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If you are looking for an energetic, fun-loving dog you can bring along on all of your outdoor adventures and teach to do amazing tricks, you might be looking for a Labraheeler, a blue heeler, and a Labrador mix.
Both parent breeds are intelligent, energetic, and loving, so you can be sure to get these desirable qualities in this medium-sized crossbreed dog.
Read on as we look at what else you can expect from a Blue Heeler Labrador Retriever mix.
Remember, unlike with purebred dogs, the characteristics of a crossbred dog are never entirely predictable.
One of the main requirements for a dog breed to be considered “pure” is consistent appearance and personality traits. With crossbreed dogs, the passing on of traits is less consistent.
While breeders have techniques to control for desirable (and undesirable) traits in crossbred dogs, the reality is that you never know what you are going to get until you take the dog home, get to know them and watch them grow.
Contents & Quick Navigation
- Labraheeler: Principal Characteristics
- Labraheeler: History Of The Breed
- Labraheeler Size
- Labraheeler Appearance
- Labraheeler Coat Color And Texture
- Labraheeler Temperament
- Labraheeler Energy Levels
- Labraheeler Health Concerns
- Should I Get A Blue Heeler Lab Mix?
- FAQs About Labraheelers
- The Verdict
- Save To Pinterest
- Top Picks For Our Dogs
Labraheeler: Principal Characteristics
- 17 to 24 inches tall
- 35 to 80 pounds
- 12 to 14 year lifespan
- Short double coat, high shedding
- High energy, needs at least 60 to 90 minutes of exercise daily
- Can’t be left alone for long periods
- Not suitable for apartment living
Labraheeler: History Of The Breed
Blue heelers were developed in the Australian Outback in the 1800s to help British settlers with herding in the rough local terrain.
The herding dogs brought over from England were known as Smithfields, and they were crossed with wild Australian dingoes, Scottish Highland collies, Salmations, and black and tan Kelpies, eventually evolving into the perfect mix to create the blue heeler.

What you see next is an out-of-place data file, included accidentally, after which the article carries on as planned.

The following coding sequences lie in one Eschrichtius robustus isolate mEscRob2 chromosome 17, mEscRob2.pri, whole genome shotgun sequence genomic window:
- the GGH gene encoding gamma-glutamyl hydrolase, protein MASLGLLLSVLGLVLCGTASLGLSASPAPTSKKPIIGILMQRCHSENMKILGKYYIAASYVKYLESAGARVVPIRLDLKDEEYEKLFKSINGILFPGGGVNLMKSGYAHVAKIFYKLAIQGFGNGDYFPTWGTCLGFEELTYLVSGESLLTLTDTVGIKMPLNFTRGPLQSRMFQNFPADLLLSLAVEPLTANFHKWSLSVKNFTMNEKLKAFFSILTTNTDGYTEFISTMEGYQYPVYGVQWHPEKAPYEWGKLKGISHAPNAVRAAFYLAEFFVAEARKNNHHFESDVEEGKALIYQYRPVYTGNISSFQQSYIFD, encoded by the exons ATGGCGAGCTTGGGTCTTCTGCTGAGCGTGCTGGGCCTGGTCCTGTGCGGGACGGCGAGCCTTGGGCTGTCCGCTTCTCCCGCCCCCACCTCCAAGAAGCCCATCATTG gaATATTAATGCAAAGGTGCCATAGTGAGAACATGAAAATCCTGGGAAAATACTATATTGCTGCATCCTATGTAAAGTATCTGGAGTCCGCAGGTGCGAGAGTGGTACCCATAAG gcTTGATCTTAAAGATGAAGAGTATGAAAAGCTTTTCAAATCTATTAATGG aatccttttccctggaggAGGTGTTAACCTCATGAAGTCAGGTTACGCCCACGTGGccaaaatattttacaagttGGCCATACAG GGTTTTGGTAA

Today, blue heelers, also often just called Australian cattle dogs, are intelligent, energetic, and independent dogs that learn quickly with appropriate training, but they truly thrive when they are working on their own. They are loyal and protective and can have the tendency to herd children with an occasional nip in the same way they herd cattle.
Labrador retrievers also emerged in the early 1800s after Englishmen visiting Newfoundland in Canada saw the local St. John’s dog. They took specimens of the ideal fisherman’s mate back to England to develop a retriever dog for working in the British wetlands.
Today, Labradors are considered among the most intelligent and friendly dog breeds. This is why they have become incredibly popular as working dogs, particularly in roles such as guide dogs for the blind, but they are also one of the most popular family pet breeds in the United States.
Blue heelers are sturdy, muscular, and compact dogs that typically measure between 17 and 20 inches at the withers, with the males being slightly larger than the females. They generally weigh between 40 and 55 pounds.
Labrador retrievers are slightly larger dogs that usually measure between 21.5 and 24.5 inches and weigh between 55 and 60 pounds. They have a similar muscular and athletic build, so you can be sure that blue heeler Lab mix pups will have this trait, too!
The size difference means mixed breed pups will almost certainly have a Labrador mother and a blue heeler father. This is necessary to ensure that the mother doesn’t have any trouble birthing a pup that is too big for her.